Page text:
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Weathering and Erosion – Changes on Land Caused by the Weather

Grade 4
Jun 9, 2023


You’ve seen how weathering,  erosion, and deposition gradually alter the land. There are several factors, like wind, water, chemicals, and depositions, that shape the land.

Various shapes of rock on Earth are formed by weathering and erosion.

What are Weathering and Erosion?

Rocks are always changing. Rocks can break into smaller pieces due to freezing and thawing, plants, wind, and pressure. Weathering is the process by which rocks break down.

There are two types of weather:

  1. Physical weathering
  2. chemical weathering.


Erosion is the process in which weathered rock is transported from one place to another by wind, water, ice, or gravity and deposited somewhere else.

Weathering and erosion

What causes the Earth’s surface to change so rapidly?


Water can flow across the land as a result of heavy rain or quickly melting snow. The water may not completely soak into the ground. It runs on the land’s surface. It enters streams and rivers. The excess water may overflow the sides or banks of streams and rivers. Then it floods the surrounding land. A flood is an overflow (excess) of water onto usually dry land.

Cities flood when water drains cannot remove the water quickly enough. The drains are clogged. The roads become flooded.


Floods can bring mud into homes and roads. The mud and water cause significant damage. Floodwaters rapidly erode the soil. They can wash away trees and everything else in their path.

Floods also have a function in nature. Following a flood, new soil is deposited on the land. The nutrients (food) in this soil allow plants to grow.



Fires are more likely when there isn’t enough rain. Many fires are due to lightning strikes. A fire can quickly transform a forest into a charred field of tree trunks.

Forest animals are losing their natural habitats. Winds spread grassland fires, which are fueled by dry plants. The majority of places recover from natural fires.

Forest Fires-Before and After

Changes on Land Caused by Storms

Have you heard the phrase “When it rains, it pours”? Light rain may cause a few puddles here and there. A powerful storm can alter the landscape.


A thunderstorm can produce a violent storm known as a tornado. Tornadoes are wind columns that spin. They move in a straight line across the ground. Tornadoes whip up or destroy everything in their path as they move.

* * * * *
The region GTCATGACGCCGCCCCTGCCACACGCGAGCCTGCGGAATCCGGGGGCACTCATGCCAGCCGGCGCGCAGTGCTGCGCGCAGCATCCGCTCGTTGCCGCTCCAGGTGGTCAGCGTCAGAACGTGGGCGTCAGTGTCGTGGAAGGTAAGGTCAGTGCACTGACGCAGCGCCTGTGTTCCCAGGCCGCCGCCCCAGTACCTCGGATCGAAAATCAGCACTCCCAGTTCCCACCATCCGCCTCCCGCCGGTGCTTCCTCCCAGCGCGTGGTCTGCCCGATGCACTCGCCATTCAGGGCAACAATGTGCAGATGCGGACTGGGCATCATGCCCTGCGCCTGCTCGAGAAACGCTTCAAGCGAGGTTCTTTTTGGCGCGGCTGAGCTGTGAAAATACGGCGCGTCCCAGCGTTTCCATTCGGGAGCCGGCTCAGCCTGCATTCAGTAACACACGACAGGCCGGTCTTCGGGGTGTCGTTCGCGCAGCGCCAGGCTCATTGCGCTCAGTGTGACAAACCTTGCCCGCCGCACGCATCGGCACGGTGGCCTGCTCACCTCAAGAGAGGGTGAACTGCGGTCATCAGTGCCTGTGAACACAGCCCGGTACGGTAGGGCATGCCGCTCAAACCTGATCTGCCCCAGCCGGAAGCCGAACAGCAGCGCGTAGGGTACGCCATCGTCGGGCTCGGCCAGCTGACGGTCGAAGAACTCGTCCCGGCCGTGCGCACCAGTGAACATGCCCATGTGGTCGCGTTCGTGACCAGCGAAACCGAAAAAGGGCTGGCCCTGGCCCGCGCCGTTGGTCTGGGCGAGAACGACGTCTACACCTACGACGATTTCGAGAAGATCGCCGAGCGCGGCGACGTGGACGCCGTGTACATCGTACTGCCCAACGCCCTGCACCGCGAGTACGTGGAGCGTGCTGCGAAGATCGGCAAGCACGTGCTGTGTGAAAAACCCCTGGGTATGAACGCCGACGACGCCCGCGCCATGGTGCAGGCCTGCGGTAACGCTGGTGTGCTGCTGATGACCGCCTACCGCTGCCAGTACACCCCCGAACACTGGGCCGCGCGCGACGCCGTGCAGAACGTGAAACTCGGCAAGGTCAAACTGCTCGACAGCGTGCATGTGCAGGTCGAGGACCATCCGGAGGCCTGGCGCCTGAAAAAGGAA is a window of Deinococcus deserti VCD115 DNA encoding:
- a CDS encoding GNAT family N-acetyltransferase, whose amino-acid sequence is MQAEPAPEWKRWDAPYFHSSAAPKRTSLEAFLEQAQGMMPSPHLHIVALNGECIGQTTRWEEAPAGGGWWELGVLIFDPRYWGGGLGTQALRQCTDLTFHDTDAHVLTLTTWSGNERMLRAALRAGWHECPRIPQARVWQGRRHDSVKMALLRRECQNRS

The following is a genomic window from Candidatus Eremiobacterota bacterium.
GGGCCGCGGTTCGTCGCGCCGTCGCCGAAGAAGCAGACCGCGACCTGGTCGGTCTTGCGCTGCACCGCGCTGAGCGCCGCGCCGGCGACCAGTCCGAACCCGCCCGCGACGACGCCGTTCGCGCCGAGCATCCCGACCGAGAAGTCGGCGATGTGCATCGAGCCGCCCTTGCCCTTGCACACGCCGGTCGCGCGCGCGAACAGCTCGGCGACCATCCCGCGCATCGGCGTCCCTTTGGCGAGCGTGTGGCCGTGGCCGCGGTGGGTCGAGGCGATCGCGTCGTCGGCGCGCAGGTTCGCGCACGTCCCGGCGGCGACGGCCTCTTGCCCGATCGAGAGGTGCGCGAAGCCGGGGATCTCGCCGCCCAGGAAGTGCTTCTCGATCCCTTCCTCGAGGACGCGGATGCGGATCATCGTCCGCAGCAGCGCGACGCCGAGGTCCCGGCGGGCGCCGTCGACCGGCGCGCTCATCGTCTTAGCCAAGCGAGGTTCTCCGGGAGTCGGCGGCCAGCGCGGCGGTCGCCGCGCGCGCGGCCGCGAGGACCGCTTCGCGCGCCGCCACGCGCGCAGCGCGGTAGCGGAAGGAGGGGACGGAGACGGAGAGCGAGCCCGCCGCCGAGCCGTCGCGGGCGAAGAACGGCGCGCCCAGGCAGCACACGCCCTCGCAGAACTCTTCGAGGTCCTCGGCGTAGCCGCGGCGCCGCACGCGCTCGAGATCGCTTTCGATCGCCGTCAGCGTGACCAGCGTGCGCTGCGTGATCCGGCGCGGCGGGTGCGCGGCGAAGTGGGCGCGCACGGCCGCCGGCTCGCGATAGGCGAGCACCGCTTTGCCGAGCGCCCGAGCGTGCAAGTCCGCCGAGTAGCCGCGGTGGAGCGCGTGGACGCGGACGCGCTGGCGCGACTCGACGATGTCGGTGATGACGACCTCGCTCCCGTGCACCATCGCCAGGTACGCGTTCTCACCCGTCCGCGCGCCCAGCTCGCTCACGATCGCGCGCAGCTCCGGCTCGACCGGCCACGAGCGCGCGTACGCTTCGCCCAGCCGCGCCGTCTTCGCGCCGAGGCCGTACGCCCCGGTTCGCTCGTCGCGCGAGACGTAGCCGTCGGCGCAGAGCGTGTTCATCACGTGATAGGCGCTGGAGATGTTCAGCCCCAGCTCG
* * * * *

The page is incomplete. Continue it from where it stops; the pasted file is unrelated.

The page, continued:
Tornadoes are common in the United States Great Plains region. One route through that area is known as “Tornado Alley.”



You may have witnessed a hurricane if you live near the ocean or the Gulf Coast. A hurricane is a massive, swirling storm. Its center, or eye, has a very low-pressure zone. Strong winds, cloud walls, and pounding rains encircle the eye.

A hurricane is significantly larger than a tornado. It can stretch for hundreds of kilometers. It also has a longer lifespan. Hurricanes form over warm, equatorial oceans. As they travel, they create large waves.

Winds and waves can force water onshore when a hurricane approaches the coast. Massive floods are possible. Flooding is exacerbated by heavy rains. The devastation does not stop there. A hurricane can uproot trees and flatten buildings once it reaches land. It has the potential to alter an entire ecosystem in a single day.


Changes in Land Due to Landslides

Have you ever seen a rock pile at the bottom of a hill? How did they arrive? Gravity plays a role in the solution. Gravity pulls rocks and other objects from high elevations to low elevations.

Heavy rains can cause loose rock and soil to slide down a slope quickly. A landslide is the unexpected downhill movement of large amounts of these materials.


A landslide is similar to an avalanche. Tons of ice and snow rush down a mountain in an avalanche. Scientists are working on forecasting when and where landslides and avalanches will occur. They have no idea when one will strike. When you’re near mountains, you need to be extra cautious.

Weathering and Erosion


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